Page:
People Will Talk (1951)

This wasn’t the film I’d been meaning to watch last weekend. That was the Humphrey Bogart-starrer, The Treasure of the Sierra Madre. But ten minutes into that, and I realized my mind was wandering. It’s probably a good film (it won several Oscars), but right then, I wasn’t in the mood to watch it. So I scrolled through my list of bookmarked videos, and came across a Cary Grant film, People Will Talk.

Cary Grant, I will have you know, is one of those rare actors for whom I will watch any film (and I have watched some less-than-enjoyable ones, simply because he happened to star in them). Mostly, though, his films range from good to excellent, so I decided I’d watch this one, dedicated to “… one who has inspired man’s unending battle against Death, and without whom that battle is never won… the patient.”

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Leave Her to Heaven (1945)

I have learnt a lot from blog readers and fellow bloggers over the years I’ve been blogging. One thing for which I am especially grateful is recommendations: I’ve had bloggers mention films they like, and more often than not, I’ve ended up at least going and checking it out. Sometimes, I give it a miss (an actor I don’t like?). Sometimes, I watch the film but—perhaps because my expectations might have been too high to start with—end up being too underwhelmed to even want to go through the trouble of reviewing it.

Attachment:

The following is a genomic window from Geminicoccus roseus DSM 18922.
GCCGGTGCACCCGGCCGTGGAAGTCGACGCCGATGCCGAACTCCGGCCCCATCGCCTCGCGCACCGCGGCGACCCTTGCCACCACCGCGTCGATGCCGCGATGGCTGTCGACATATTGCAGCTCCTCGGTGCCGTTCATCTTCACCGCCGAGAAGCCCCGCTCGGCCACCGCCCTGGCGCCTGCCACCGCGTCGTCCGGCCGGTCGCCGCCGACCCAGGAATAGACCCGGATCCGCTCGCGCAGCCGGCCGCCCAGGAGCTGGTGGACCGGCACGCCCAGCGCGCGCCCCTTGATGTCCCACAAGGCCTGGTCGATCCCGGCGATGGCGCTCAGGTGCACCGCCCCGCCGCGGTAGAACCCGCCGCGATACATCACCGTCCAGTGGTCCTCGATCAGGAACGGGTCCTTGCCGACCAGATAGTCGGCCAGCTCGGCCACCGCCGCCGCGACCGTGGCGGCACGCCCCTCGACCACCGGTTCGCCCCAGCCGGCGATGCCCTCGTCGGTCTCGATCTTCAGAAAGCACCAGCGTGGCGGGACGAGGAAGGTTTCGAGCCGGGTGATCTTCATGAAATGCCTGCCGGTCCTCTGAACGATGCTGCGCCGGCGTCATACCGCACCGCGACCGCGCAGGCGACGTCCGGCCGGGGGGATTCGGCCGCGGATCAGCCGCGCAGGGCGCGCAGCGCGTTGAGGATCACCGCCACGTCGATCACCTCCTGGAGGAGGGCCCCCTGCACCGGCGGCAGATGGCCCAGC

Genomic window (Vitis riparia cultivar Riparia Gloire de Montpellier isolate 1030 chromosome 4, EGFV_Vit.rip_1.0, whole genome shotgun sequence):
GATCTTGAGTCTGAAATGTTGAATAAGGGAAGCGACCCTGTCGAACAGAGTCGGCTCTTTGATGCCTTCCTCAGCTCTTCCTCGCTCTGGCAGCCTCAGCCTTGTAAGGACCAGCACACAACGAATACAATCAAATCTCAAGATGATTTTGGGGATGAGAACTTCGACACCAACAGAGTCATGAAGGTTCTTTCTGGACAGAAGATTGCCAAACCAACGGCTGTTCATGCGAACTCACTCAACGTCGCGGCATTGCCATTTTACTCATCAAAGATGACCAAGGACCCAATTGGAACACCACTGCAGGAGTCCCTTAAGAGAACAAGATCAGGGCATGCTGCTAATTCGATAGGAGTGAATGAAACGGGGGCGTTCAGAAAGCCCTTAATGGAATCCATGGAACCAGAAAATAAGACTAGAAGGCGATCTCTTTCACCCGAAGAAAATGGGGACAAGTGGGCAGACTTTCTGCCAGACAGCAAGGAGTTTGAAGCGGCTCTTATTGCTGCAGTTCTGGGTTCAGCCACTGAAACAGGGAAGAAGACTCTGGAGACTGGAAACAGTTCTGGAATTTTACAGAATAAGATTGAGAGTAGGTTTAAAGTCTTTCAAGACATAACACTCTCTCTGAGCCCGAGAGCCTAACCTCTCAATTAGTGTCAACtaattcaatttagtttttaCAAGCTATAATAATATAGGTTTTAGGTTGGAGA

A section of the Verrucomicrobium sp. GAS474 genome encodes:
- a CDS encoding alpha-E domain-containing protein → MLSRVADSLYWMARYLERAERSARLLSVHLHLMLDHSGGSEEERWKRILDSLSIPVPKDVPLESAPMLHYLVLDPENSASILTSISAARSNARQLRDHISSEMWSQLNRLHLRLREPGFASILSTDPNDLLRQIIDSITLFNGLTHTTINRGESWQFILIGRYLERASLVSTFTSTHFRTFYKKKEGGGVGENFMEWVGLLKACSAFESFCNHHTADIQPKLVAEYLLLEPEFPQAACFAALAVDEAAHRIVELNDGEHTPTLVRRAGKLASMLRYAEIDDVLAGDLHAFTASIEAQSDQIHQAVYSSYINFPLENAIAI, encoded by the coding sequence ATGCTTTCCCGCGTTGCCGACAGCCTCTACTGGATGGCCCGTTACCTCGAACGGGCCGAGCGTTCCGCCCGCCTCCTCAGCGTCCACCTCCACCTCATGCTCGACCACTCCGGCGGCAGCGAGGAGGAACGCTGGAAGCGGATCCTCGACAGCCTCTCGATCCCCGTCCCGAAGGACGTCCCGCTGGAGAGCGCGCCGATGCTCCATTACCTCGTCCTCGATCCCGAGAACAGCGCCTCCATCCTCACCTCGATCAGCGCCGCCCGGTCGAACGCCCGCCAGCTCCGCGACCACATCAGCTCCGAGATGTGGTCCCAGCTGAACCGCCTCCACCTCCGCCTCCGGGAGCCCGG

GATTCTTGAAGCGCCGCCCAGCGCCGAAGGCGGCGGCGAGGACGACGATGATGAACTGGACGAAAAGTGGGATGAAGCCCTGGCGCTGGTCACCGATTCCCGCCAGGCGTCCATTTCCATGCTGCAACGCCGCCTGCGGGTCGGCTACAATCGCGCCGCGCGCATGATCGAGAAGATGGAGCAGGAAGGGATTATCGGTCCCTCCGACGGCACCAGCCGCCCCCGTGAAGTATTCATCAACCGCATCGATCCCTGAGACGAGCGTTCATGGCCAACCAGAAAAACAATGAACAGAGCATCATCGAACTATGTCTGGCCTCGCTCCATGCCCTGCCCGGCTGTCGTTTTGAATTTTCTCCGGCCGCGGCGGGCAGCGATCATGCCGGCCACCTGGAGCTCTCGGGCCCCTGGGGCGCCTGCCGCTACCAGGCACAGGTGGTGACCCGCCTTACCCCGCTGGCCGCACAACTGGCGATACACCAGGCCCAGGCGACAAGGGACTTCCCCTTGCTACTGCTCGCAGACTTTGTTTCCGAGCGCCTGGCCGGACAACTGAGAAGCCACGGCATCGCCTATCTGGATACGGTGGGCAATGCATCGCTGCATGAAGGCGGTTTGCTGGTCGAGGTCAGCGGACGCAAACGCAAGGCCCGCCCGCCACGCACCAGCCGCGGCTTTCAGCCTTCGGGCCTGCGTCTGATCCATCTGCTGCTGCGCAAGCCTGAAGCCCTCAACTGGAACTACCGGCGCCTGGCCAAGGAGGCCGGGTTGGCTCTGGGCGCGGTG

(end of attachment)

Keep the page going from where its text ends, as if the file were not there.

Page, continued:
Not this time. Fellow blogger and blog reader Neeru recommended Leave Her to Heaven, and I didn’t just watch it, I watched it pretty much sitting on the edge of my seat, waiting to see what would happen next.

A harried-looking young man (Cornel Wilde) has just returned to his home town after two years in prison. He is met at a lakeside dock by a lawyer named Robie (Ray Collins), who greets him with genuine affection and hands over a boat. The young man gets into the boat, thanks his friend, and moves off across the lake.

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